Weddings

10 ways our celebrities have totally changed Desi weddings

They did it, so shall we?

If I were to describe Desi weddings in three words I’d say grandeur, endless events, and food. Well that’s four words to be precise but come on, all Desis out there know that only three words can’t do enough justice in describing our weddings. A flashback to the early 2000’s would show how earlier, our weddings used to be a simple three-day ceremony of just a Mehndi, Nikaah+ Baraat/Rukhsati and a Valima (reception). Yet, sometimes even these three days used to seem hectic and way too long.

Fast-forward to the present, and one often hears people saying, “Oh it’s a short wedding, just three days you know.”

So if a three-day wedding is called short, what is long?! Our weddings, as it turns out, have become a week-long (or sometimes even longer if you’ve got a lot of time on your hands) saga of functions, photo shoots and more functions and more photo shoots.

[bctt tweet=”If a three-day wedding is called short, what is long?!” username=”wearethetempest”]

A factor that heavily influences the wedding industry is the celebrity weddings that happen every year, setting numerous trends which develop a cult-like following. Here’s my take on 10 trends set by celebrity weddings in the last two years.

1. Celebrating things further with bridal showers and bachelorette parties

Attribution: [Image description: People dressed in traditional South Asian dress are dancing and singing 'We do Shaadi all night!'] Via Giphy
Attribution: [Image description: People dressed in traditional South Asian dress are dancing and singing ‘We do Shaadi all night!’] Via Giphy
A relatively new trend in Pakistan, this was first seen at the Urwa-Farhan wedding in December 2016. While the western concept of a bachelorette filled with a night of drinks and strippers can obviously not be incorporated into Pakistani weddings, this event has still become a regular, prior to most weddings with the bride and her girl gang getting dolled up for a night of pictures, dances, and endless gossip!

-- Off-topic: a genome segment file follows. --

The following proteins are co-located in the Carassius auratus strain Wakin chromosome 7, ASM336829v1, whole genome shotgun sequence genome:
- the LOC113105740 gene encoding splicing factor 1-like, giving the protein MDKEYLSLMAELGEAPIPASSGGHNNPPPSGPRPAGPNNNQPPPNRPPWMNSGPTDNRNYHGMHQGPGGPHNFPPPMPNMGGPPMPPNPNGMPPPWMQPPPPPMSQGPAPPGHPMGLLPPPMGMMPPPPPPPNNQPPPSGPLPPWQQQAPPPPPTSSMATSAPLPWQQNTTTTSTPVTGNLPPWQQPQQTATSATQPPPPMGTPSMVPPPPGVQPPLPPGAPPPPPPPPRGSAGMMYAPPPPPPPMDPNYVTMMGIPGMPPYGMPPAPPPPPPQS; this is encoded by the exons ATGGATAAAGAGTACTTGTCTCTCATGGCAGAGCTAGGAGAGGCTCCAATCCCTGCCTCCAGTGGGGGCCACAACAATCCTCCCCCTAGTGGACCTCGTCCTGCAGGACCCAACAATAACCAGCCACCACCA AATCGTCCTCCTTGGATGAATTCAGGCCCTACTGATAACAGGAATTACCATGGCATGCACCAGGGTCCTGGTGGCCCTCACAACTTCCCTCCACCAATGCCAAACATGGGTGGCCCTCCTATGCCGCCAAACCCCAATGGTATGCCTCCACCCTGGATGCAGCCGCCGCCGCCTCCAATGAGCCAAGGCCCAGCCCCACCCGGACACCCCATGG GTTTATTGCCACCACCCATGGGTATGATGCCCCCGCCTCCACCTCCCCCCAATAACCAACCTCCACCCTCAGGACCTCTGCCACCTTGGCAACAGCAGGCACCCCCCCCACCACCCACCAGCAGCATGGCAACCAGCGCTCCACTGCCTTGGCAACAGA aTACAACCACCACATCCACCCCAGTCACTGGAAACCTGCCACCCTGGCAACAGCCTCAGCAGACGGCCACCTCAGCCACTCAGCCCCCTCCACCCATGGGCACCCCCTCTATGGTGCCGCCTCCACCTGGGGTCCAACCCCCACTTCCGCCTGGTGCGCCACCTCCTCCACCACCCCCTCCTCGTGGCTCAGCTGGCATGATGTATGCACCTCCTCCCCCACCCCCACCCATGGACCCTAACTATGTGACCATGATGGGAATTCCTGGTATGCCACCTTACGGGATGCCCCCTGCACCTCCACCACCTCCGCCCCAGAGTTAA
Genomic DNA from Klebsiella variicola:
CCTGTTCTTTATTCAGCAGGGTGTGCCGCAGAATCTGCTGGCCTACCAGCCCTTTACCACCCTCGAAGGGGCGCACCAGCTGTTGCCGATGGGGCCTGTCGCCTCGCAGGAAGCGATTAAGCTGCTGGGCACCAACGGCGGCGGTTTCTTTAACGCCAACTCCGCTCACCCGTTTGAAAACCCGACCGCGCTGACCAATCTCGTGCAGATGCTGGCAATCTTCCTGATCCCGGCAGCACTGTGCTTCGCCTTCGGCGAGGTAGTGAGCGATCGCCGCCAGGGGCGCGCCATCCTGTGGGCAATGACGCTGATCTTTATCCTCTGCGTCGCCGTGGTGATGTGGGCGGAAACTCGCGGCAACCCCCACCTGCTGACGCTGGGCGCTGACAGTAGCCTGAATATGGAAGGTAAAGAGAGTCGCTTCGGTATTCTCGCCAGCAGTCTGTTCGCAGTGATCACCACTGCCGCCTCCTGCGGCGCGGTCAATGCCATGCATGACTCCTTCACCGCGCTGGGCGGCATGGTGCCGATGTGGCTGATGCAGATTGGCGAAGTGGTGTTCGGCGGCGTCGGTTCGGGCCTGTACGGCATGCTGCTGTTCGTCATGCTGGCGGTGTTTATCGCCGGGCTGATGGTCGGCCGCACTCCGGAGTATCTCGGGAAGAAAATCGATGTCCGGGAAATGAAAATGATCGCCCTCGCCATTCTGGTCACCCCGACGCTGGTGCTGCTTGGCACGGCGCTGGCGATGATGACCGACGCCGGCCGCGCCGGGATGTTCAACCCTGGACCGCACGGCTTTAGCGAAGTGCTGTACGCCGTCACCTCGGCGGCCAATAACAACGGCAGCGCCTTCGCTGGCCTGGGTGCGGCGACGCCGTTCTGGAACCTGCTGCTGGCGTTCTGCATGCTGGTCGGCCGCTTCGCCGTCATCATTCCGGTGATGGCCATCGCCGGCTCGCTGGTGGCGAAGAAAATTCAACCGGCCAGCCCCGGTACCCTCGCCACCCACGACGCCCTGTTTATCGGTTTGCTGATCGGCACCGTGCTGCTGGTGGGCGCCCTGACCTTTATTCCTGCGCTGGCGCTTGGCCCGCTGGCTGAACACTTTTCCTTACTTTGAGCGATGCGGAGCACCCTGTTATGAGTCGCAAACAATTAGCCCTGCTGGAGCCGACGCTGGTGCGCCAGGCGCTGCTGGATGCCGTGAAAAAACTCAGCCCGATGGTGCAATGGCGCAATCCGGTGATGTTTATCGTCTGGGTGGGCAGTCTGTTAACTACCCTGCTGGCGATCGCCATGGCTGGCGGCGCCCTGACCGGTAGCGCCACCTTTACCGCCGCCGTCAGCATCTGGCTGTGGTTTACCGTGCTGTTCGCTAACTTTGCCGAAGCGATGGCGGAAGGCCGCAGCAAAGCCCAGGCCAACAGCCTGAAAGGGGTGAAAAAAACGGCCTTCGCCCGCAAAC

2. Hosting multiple mehndis and dholkis

Attribution: [Image description: Characters from The Office are dancing with party lights in the background.] Via Giphy
Attribution: [Image description: Characters from The Office are dancing with party lights in the background.] Via Giphy
Because ‘jee ek Mehndi toh larkay walay kareinge aur ek mehndi larki walay’ (One mehndi will be done by the groom’s family, and one by the bride’s). Once again seen at the Urwa-Farhan wedding, a Mehndi which was once a simple event filled with yellows, reds and greens has now been replaced by multiple, extravagant ones done separately by the bride and groom’s families and then done together as well (cause we have shit loads of time, so why not do the same thing thrice?!)

[bctt tweet=”We have shit loads of time, so why not do the same thing thrice?!” username=”wearethetempest”]

3. Holding a Qawaali night

Attribution: [Image description: Ross from Friends is looking upset and saying, 'Why, why would you do that?'] Via Giphy
Attribution: [Image description: Ross from Friends is looking upset and saying, ‘Why, why would you do that?’] Via Giphy
So our Pre-Nikkah events don’t end with bachelorettes, mehndis and dholkis. Qawaali night bhi toh honi chahiye (There totally needs to be a Qawaali night). Enter another night of music, lights, food and fancy-shmancy outfits, except this time it has a Sufi theme to its music (Yes, I still don’t get how this is even relevant to a wedding).

4. Having the nikkah at the Badshahi Masjid

Attribution: [Image description: A woman is looking shocked and saying, 'Hai Bhagwan'] Via Giphy.
Attribution: [Image description: A woman is looking shocked and saying, ‘Hai Bhagwan’] Via Giphy.
Or should I say, Hai Allah?!

A look at the Instagram page of The Videographers would show that Badshahi Masjid has become a go-to spot for almost every other Nikkah ceremony. A trend also set by our infamous Urwa-Farhan, has made our dolled up brides in their ‘heavy kaam walay’ (heavily decorated) dresses, head to one of the most crowded districts of Old Lahore for the sake of a 5-minute ceremony.